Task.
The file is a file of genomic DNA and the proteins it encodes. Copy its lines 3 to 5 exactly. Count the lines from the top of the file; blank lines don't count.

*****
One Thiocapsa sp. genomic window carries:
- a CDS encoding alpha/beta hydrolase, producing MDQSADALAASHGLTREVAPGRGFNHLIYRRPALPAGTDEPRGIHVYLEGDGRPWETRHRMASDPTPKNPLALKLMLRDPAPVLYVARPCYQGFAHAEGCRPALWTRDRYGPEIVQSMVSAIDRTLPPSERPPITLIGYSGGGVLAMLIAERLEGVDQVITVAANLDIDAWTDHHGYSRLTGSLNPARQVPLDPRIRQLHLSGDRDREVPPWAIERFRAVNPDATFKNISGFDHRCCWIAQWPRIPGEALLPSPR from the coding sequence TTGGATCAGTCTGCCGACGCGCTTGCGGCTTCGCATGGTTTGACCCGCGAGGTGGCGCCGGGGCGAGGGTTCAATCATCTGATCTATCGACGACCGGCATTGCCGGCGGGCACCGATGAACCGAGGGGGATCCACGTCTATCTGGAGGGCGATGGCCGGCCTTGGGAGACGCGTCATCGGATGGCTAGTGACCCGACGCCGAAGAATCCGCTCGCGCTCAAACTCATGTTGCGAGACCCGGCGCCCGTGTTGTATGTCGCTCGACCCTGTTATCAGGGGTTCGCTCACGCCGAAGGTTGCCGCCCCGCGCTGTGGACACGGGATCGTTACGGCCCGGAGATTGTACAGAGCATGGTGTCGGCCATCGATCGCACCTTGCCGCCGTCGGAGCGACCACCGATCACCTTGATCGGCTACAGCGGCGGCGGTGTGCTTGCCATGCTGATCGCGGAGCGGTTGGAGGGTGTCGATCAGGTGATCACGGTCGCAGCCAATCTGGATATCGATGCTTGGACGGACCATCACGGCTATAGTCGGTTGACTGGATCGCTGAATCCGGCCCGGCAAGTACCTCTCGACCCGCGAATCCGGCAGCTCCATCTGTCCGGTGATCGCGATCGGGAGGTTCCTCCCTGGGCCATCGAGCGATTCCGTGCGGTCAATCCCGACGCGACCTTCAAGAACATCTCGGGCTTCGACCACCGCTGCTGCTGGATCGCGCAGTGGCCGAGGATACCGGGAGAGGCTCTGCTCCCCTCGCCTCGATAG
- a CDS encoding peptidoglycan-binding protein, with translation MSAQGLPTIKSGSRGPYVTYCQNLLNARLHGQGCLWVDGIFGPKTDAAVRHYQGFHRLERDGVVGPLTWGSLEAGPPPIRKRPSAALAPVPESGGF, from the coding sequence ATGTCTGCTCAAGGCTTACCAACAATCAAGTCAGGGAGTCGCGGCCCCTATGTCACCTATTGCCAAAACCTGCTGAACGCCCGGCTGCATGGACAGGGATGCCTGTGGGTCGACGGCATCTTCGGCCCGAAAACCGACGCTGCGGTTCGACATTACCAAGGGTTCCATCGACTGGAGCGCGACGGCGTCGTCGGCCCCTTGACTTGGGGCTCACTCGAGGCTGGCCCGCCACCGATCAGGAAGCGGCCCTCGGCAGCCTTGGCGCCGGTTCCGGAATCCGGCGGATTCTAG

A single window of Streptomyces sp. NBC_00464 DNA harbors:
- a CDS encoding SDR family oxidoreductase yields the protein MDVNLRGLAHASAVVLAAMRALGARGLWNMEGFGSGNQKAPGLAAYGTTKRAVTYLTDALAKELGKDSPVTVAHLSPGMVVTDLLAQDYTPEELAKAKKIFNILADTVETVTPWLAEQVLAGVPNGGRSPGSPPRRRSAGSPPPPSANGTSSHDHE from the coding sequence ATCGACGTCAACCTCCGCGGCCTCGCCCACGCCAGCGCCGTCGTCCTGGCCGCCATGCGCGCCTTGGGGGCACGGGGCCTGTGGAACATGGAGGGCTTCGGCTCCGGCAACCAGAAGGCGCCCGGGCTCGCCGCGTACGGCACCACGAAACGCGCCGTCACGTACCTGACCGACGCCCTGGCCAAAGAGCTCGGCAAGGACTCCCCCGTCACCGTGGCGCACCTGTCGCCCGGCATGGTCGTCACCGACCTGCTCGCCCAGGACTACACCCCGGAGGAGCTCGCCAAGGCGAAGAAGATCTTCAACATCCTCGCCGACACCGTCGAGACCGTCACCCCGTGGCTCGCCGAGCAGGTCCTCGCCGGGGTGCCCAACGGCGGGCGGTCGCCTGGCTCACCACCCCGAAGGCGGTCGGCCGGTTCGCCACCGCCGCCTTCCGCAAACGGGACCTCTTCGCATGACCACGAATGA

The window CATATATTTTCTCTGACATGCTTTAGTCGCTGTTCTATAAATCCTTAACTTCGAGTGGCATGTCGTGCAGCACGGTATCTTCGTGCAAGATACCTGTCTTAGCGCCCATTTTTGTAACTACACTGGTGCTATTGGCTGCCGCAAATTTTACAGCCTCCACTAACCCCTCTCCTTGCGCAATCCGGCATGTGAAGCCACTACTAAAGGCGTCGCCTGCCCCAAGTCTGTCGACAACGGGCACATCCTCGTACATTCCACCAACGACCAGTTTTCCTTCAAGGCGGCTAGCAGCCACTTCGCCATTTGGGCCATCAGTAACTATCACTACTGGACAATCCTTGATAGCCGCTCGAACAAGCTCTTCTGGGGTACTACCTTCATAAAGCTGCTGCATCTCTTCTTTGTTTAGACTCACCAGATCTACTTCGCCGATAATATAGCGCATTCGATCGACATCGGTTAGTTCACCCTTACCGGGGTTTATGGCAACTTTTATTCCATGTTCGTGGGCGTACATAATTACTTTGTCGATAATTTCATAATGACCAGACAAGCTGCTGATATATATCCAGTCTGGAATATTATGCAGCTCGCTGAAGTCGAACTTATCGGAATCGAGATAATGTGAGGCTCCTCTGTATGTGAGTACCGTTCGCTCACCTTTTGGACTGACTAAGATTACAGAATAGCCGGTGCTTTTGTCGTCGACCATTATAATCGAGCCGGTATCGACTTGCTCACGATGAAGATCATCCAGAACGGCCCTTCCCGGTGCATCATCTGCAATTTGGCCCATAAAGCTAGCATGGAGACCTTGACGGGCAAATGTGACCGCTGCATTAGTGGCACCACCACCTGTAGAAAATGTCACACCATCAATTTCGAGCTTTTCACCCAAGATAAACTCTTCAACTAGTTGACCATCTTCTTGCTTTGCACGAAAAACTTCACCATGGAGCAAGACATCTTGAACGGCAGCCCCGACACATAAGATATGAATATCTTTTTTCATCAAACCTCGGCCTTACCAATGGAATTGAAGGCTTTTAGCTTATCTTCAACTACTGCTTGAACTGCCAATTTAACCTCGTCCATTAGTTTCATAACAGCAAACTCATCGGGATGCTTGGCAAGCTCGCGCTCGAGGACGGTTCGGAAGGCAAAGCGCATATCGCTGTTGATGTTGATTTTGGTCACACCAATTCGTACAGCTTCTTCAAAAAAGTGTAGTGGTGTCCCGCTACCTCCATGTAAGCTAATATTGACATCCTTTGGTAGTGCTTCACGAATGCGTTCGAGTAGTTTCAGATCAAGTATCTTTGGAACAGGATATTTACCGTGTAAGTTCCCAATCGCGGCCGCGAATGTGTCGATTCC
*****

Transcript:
- a CDS encoding peptidoglycan-binding protein, with translation MSAQGLPTIKSGSRGPYVTYCQNLLNARLHGQGCLWVDGIFGPKTDAAVRHYQGFHRLERDGVVGPLTWGSLEAGPPPIRKRPSAALAPVPESGGF, from the coding sequence ATGTCTGCTCAAGGCTTACCAACAATCAAGTCAGGGAGTCGCGGCCCCTATGTCACCTATTGCCAAAACCTGCTGAACGCCCGGCTGCATGGACAGGGATGCCTGTGGGTCGACGGCATCTTCGGCCCGAAAACCGACGCTGCGGTTCGACATTACCAAGGGTTCCATCGACTGGAGCGCGACGGCGTCGTCGGCCCCTTGACTTGGGGCTCACTCGAGGCTGGCCCGCCACCGATCAGGAAGCGGCCCTCGGCAGCCTTGGCGCCGGTTCCGGAATCCGGCGGATTCTAG

A single window of Streptomyces sp. NBC_00464 DNA harbors:
- a CDS encoding SDR family oxidoreductase yields the protein MDVNLRGLAHASAVVLAAMRALGARGLWNMEGFGSGNQKAPGLAAYGTTKRAVTYLTDALAKELGKDSPVTVAHLSPGMVVTDLLAQDYTPEELAKAKKIFNILADTVETVTPWLAEQVLAGVPNGGRSPGSPPRRRSAGSPPPPSANGTSSHDHE from the coding sequence ATCGACGTCAACCTCCGCGGCCTCGCCCACGCCAGCGCCGTCGTCCTGGCCGCCATGCGCGCCTTGGGGGCACGGGGCCTGTGGAACATGGAGGGCTTCGGCTCCGGCAACCAGAAGGCGCCCGGGCTCGCCGCGTACGGCACCACGAAACGCGCCGTCACGTACCTGACCGACGCCCTGGCCAAAGAGCTCGGCAAGGACTCCCCCGTCACCGTGGCGCACCTGTCGCCCGGCATGGTCGTCACCGACCTGCTCGCCCAGGACTACACCCCGGAGGAGCTCGCCAAGGCGAAGAAGATCTTCAACATCCTCGCCGACACCGTCGAGACCGTCACCCCGTGGCTCGCCGAGCAGGTCCTCGCCGGGGTGCCCAACGGCGGGCGGTCGCCTGGCTCACCACCCCGAAGGCGGTCGGCCGGTTCGCCACCGCCGCCTTCCGCAAACGGGACCTCTTCGCATGACCACGAATGA